CALIFORNIA | LOCAL
April 13, 1997
Your article, "Serving Up the Past" (April 1), about Schaber's Cafeteria in North Hollywood reminded me what a meaningful bit of local history it is. Times, styles and neighborhoods change--Schaber's Cafeteria doesn't. It is what it is and doesn't use phony glitz to attract customers or contemporary lean-and-mean operational technologies to enhance profits. It should be preserved for the same reasons Angels Flight and the William Mulholland fountain are city features. They are all important in reminding us of Angeleno development and still useful today--if we take the time to appreciate them.
October 12, 2008
I grew up playing on the Ft. Baker field with my childhood friend whose military family lived on the base there. Recently, I had the pleasure of returning to dine and explore Cavallo Point ["The View? It's Golden," Hotel Review, Sept. 28] with my family, which still lives in Sausalito. We were so happy to see that the new owners had authentically preserved the history of those buildings. The locally grown food was delicious, and the service was exceptional. But it's pricey. Your readers who want to enjoy the beauty of the Marin Headlands on a budget might check out the Marin Headlands Hostel.
March 14, 1991
Please add my prayer to that of Prof. Ralph E. Shaffer (Times, March 3) that the Voorhis School Chapel of the Beloved Disciple be preserved and maintained. The old 12th Congressional District in which the chapel was centered sent two remarkable, extraordinary young men to the House of Representatives in Washington, D.C. Jerry Voorhis is no longer with us. President Richard M. Nixon still is. What could be more fitting than for President Nixon to provide the leadership to raise sufficient funds to restore and preserve the chapel as it was when first Mr. Voorhis and then he served their friends and neighbors in Congress!
HOME & GARDEN
April 17, 2008
I liked your article about John Lautner's Harpel House ["Lautner, Lost and Found," April 10], but I must say that without a floor plan or layout, I could not really see or understand how any view in the house could be "like an infinity pool" or how "sculptural" the structure is. The photo selection was inadequate in showing details, as well as in missing the type of before/after/preserved photos that one would expect from an article about redesigning and...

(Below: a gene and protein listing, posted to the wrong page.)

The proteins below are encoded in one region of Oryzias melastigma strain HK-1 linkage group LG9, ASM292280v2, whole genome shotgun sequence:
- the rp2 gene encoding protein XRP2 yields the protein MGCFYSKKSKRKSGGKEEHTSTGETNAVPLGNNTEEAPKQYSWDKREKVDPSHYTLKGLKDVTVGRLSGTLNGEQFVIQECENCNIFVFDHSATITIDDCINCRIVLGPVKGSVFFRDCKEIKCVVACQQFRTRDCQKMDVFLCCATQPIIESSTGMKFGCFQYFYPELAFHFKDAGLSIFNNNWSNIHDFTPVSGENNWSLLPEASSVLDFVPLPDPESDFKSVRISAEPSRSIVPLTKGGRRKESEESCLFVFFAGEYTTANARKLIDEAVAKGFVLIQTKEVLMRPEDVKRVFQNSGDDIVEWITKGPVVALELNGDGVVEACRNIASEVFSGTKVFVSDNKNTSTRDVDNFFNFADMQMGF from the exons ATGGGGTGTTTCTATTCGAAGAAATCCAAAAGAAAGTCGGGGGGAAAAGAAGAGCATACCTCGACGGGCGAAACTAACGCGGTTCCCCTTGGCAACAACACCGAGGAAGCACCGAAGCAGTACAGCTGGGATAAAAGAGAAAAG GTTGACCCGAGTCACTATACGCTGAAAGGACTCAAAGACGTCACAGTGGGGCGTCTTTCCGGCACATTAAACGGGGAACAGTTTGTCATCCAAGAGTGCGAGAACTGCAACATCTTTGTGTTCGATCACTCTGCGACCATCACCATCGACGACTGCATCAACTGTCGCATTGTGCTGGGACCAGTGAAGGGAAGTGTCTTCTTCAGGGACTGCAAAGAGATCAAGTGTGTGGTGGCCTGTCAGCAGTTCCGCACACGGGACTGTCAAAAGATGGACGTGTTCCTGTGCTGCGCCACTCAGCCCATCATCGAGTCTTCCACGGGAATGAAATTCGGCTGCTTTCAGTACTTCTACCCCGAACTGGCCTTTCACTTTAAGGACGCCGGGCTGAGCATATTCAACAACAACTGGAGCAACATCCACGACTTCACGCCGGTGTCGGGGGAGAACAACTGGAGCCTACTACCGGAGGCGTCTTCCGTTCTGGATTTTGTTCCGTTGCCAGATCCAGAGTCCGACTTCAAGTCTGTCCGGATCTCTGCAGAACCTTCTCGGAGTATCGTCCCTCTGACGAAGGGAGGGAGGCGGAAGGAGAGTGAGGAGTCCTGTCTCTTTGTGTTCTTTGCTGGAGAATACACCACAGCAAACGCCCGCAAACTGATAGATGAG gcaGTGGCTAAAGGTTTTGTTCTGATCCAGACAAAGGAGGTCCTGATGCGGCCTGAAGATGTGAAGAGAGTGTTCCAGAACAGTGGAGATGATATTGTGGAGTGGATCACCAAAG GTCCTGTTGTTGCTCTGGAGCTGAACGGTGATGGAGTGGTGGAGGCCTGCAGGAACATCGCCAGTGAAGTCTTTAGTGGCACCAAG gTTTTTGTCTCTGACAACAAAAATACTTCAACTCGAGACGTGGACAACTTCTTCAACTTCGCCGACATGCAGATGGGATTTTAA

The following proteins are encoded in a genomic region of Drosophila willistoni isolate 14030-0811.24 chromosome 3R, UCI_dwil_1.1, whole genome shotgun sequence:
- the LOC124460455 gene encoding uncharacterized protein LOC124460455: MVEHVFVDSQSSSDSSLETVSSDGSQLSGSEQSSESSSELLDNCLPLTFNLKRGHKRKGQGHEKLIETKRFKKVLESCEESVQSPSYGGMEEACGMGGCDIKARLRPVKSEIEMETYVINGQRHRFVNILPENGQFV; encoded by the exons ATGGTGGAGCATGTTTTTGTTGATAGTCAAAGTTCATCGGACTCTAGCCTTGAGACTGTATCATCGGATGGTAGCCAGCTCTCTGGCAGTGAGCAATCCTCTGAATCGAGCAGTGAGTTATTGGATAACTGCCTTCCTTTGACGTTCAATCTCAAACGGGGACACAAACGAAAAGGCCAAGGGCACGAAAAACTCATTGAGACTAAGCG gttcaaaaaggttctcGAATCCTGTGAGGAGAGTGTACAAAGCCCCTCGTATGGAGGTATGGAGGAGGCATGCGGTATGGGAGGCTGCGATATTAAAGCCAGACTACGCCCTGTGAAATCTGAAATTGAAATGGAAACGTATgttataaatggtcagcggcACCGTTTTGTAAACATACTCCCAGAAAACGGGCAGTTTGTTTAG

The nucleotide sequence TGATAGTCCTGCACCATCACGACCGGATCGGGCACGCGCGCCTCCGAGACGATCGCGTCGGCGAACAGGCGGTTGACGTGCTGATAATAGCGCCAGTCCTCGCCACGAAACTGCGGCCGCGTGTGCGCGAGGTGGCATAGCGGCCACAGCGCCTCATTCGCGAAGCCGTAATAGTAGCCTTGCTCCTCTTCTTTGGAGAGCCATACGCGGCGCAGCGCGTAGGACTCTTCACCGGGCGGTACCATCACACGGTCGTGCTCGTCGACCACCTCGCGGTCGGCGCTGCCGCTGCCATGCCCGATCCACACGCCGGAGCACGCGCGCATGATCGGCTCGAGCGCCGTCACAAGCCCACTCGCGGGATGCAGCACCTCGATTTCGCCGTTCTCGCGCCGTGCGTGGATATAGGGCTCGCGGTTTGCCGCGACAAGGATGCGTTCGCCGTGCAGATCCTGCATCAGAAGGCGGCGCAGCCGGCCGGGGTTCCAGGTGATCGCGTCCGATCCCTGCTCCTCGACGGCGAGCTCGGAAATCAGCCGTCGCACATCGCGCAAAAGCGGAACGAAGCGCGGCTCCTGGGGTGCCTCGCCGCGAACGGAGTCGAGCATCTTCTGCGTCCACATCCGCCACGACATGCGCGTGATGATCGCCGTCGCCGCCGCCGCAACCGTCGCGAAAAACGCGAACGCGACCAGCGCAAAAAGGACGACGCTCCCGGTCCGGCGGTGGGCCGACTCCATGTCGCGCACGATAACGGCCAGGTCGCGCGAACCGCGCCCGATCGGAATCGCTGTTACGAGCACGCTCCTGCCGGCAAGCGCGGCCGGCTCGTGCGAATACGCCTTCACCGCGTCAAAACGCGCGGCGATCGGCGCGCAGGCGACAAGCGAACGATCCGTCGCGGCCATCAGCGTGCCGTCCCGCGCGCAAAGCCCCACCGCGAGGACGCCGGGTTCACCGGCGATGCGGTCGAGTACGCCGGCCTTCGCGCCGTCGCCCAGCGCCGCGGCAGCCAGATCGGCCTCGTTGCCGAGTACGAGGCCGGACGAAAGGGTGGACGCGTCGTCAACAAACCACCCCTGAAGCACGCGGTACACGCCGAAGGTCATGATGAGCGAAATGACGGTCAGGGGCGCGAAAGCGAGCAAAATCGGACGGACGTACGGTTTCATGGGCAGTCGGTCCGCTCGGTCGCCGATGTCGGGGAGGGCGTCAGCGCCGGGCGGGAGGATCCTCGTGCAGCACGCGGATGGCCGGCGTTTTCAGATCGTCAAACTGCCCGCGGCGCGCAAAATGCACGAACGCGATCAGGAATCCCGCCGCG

September 14, 1989
How refreshing to read (Glendale Edition, Aug. 26) that Mack Sennett's stage will be preserved! In today's impersonal era of mini-malls, office high-rises, new apartment buildings, condominiums, it seems there will soon be nothing left to preserve! However, this preservation is more of a tribute to Mack Sennett himself than to his famed studio. After all, Mack Sennett, born Michael (Mikall) Sinnott, was one of the true pioneers of filmdom, discovering such talents as Charlie Chaplin, Roscoe (Fatty)
CALIFORNIA | LOCAL
December 5, 1999
Regarding your Nov. 14 editorial concerning the use of conservation easements as a method to preserve and protect open space: The Transportation Corridor Agencies has preserved, restored or created approximately 2,037 acres of habitat and open space to compensate for construction of the Foothill, San Joaquin Hills and Eastern transportation corridors. In some cases the TCA owns this property outright. In most cases the underlying fee title is held by another entity, but the TCA holds a perpetual conservation easement that protects habitats and wildlife.